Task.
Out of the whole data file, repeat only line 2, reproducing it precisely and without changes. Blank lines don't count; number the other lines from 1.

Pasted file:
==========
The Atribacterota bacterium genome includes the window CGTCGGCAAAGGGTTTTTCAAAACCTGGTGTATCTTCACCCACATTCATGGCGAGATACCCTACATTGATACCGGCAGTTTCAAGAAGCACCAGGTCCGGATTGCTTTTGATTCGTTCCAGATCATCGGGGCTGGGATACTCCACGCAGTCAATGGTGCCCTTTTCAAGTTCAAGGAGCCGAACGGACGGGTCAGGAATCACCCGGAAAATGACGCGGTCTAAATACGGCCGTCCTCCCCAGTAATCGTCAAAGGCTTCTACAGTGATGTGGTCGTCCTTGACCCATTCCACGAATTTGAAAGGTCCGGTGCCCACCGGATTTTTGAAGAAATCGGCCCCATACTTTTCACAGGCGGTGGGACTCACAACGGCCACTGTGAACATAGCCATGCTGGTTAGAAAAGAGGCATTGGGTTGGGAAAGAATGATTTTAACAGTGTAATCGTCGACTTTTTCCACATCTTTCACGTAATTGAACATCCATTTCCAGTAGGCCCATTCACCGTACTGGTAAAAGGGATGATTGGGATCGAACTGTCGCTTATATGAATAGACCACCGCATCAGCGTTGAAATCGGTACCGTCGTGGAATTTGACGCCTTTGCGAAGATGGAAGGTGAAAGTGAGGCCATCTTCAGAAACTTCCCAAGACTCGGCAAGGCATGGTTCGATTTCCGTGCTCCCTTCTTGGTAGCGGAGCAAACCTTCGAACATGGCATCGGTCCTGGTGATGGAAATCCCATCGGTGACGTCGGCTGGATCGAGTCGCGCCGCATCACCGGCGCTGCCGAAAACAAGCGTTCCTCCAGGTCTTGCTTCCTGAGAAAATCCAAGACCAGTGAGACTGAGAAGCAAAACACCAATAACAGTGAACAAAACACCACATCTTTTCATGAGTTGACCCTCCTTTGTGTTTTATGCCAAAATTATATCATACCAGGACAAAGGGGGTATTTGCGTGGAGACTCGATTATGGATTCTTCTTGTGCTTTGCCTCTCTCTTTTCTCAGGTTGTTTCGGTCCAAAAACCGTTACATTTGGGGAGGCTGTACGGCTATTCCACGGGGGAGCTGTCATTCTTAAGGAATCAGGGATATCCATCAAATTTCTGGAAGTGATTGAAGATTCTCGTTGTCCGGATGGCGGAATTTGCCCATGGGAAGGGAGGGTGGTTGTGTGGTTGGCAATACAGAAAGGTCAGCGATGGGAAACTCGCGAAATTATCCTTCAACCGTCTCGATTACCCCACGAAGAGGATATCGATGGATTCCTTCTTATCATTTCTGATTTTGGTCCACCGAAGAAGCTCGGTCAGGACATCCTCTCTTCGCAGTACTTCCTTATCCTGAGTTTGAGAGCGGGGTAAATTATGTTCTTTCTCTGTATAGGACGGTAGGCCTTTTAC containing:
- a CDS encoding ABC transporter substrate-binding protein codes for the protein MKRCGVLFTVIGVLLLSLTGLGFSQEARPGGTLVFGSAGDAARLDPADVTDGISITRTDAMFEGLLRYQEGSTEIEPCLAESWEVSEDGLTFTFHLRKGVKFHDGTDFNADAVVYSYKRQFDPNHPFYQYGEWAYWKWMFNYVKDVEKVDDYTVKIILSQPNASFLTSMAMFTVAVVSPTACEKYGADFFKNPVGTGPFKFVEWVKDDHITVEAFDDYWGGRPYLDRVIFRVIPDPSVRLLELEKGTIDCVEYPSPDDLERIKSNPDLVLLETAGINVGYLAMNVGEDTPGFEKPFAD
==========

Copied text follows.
- a CDS encoding ABC transporter substrate-binding protein codes for the protein MKRCGVLFTVIGVLLLSLTGLGFSQEARPGGTLVFGSAGDAARLDPADVTDGISITRTDAMFEGLLRYQEGSTEIEPCLAESWEVSEDGLTFTFHLRKGVKFHDGTDFNADAVVYSYKRQFDPNHPFYQYGEWAYWKWMFNYVKDVEKVDDYTVKIILSQPNASFLTSMAMFTVAVVSPTACEKYGADFFKNPVGTGPFKFVEWVKDDHITVEAFDDYWGGRPYLDRVIFRVIPDPSVRLLELEKGTIDCVEYPSPDDLERIKSNPDLVLLETAGINVGYLAMNVGEDTPGFEKPFAD